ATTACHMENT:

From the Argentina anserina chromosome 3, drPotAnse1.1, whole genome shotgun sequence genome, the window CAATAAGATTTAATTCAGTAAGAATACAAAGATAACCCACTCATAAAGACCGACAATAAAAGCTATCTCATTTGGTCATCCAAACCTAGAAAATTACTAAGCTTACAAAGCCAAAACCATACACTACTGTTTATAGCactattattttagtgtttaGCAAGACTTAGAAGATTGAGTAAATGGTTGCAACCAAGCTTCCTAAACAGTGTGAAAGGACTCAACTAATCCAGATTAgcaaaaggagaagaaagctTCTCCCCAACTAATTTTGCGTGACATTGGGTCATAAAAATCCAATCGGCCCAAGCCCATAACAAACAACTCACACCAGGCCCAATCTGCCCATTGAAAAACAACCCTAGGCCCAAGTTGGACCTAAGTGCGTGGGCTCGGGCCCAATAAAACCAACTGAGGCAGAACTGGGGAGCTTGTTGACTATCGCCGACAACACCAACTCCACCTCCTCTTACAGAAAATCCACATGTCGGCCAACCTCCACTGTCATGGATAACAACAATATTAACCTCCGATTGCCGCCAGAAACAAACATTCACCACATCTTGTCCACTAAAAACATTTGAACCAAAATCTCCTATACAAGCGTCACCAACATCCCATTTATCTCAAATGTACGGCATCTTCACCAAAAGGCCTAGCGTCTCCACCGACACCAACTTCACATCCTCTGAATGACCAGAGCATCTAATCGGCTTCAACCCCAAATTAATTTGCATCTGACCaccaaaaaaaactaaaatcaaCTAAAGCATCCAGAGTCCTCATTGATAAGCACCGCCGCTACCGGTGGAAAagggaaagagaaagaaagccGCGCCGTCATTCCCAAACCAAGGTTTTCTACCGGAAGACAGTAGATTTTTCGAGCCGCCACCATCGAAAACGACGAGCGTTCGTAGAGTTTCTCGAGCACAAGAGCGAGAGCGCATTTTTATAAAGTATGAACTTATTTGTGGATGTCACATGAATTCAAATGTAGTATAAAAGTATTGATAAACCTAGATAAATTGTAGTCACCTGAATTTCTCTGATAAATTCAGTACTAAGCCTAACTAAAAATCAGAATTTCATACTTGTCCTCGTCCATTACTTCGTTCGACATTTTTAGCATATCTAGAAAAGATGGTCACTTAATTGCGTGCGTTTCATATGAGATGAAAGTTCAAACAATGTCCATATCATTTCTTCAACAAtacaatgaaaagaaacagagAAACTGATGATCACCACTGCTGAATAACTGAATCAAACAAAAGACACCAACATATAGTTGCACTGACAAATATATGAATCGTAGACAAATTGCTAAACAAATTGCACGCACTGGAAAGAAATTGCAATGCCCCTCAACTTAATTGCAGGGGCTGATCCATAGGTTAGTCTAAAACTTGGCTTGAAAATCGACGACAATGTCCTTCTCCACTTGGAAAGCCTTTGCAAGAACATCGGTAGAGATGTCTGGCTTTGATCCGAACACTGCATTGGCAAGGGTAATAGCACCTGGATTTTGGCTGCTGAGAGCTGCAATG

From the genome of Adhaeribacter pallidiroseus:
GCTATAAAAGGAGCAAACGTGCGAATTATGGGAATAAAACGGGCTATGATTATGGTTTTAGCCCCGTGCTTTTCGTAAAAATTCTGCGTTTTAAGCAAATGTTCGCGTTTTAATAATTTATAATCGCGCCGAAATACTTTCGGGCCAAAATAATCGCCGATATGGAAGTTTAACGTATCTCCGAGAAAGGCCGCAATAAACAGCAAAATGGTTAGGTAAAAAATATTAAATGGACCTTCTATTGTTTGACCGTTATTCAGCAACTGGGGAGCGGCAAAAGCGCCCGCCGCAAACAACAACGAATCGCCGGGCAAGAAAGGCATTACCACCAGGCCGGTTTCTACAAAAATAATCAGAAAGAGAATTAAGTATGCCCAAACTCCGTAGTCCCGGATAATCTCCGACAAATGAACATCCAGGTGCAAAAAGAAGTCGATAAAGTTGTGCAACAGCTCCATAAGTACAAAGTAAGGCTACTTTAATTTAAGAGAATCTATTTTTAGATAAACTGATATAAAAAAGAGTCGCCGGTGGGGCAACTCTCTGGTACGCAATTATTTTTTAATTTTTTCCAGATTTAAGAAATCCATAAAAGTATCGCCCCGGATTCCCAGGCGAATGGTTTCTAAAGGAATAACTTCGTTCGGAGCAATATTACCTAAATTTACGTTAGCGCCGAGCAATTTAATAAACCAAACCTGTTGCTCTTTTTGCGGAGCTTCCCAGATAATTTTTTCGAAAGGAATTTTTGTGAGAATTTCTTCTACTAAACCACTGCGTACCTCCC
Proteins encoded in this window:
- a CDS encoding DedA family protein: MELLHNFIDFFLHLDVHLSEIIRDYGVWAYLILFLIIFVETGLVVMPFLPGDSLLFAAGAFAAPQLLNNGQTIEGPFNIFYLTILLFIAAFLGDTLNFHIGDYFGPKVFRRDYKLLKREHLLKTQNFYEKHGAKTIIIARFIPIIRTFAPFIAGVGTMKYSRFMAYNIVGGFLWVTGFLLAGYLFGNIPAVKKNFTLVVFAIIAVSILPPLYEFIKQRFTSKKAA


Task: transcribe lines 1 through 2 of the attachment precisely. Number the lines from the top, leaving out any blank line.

From the Argentina anserina chromosome 3, drPotAnse1.1, whole genome shotgun sequence genome, the window CAATAAGATTTAATTCAGTAAGAATACAAAGATAACCCACTCATAAAGACCGACAATAAAAGCTATCTCATTTGGTCATCCAAACCTAGAAAATTACTAAGCTTACAAAGCCAAAACCATACACTACTGTTTATAGCactattattttagtgtttaGCAAGACTTAGAAGATTGAGTAAATGGTTGCAACCAAGCTTCCTAAACAGTGTGAAAGGACTCAACTAATCCAGATTAgcaaaaggagaagaaagctTCTCCCCAACTAATTTTGCGTGACATTGGGTCATAAAAATCCAATCGGCCCAAGCCCATAACAAACAACTCACACCAGGCCCAATCTGCCCATTGAAAAACAACCCTAGGCCCAAGTTGGACCTAAGTGCGTGGGCTCGGGCCCAATAAAACCAACTGAGGCAGAACTGGGGAGCTTGTTGACTATCGCCGACAACACCAACTCCACCTCCTCTTACAGAAAATCCACATGTCGGCCAACCTCCACTGTCATGGATAACAACAATATTAACCTCCGATTGCCGCCAGAAACAAACATTCACCACATCTTGTCCACTAAAAACATTTGAACCAAAATCTCCTATACAAGCGTCACCAACATCCCATTTATCTCAAATGTACGGCATCTTCACCAAAAGGCCTAGCGTCTCCACCGACACCAACTTCACATCCTCTGAATGACCAGAGCATCTAATCGGCTTCAACCCCAAATTAATTTGCATCTGACCaccaaaaaaaactaaaatcaaCTAAAGCATCCAGAGTCCTCATTGATAAGCACCGCCGCTACCGGTGGAAAagggaaagagaaagaaagccGCGCCGTCATTCCCAAACCAAGGTTTTCTACCGGAAGACAGTAGATTTTTCGAGCCGCCACCATCGAAAACGACGAGCGTTCGTAGAGTTTCTCGAGCACAAGAGCGAGAGCGCATTTTTATAAAGTATGAACTTATTTGTGGATGTCACATGAATTCAAATGTAGTATAAAAGTATTGATAAACCTAGATAAATTGTAGTCACCTGAATTTCTCTGATAAATTCAGTACTAAGCCTAACTAAAAATCAGAATTTCATACTTGTCCTCGTCCATTACTTCGTTCGACATTTTTAGCATATCTAGAAAAGATGGTCACTTAATTGCGTGCGTTTCATATGAGATGAAAGTTCAAACAATGTCCATATCATTTCTTCAACAAtacaatgaaaagaaacagagAAACTGATGATCACCACTGCTGAATAACTGAATCAAACAAAAGACACCAACATATAGTTGCACTGACAAATATATGAATCGTAGACAAATTGCTAAACAAATTGCACGCACTGGAAAGAAATTGCAATGCCCCTCAACTTAATTGCAGGGGCTGATCCATAGGTTAGTCTAAAACTTGGCTTGAAAATCGACGACAATGTCCTTCTCCACTTGGAAAGCCTTTGCAAGAACATCGGTAGAGATGTCTGGCTTTGATCCGAACACTGCATTGGCAAGGGTAATAGCACCTGGATTTTGGCTGCTGAGAGCTGCAATG

From the genome of Adhaeribacter pallidiroseus: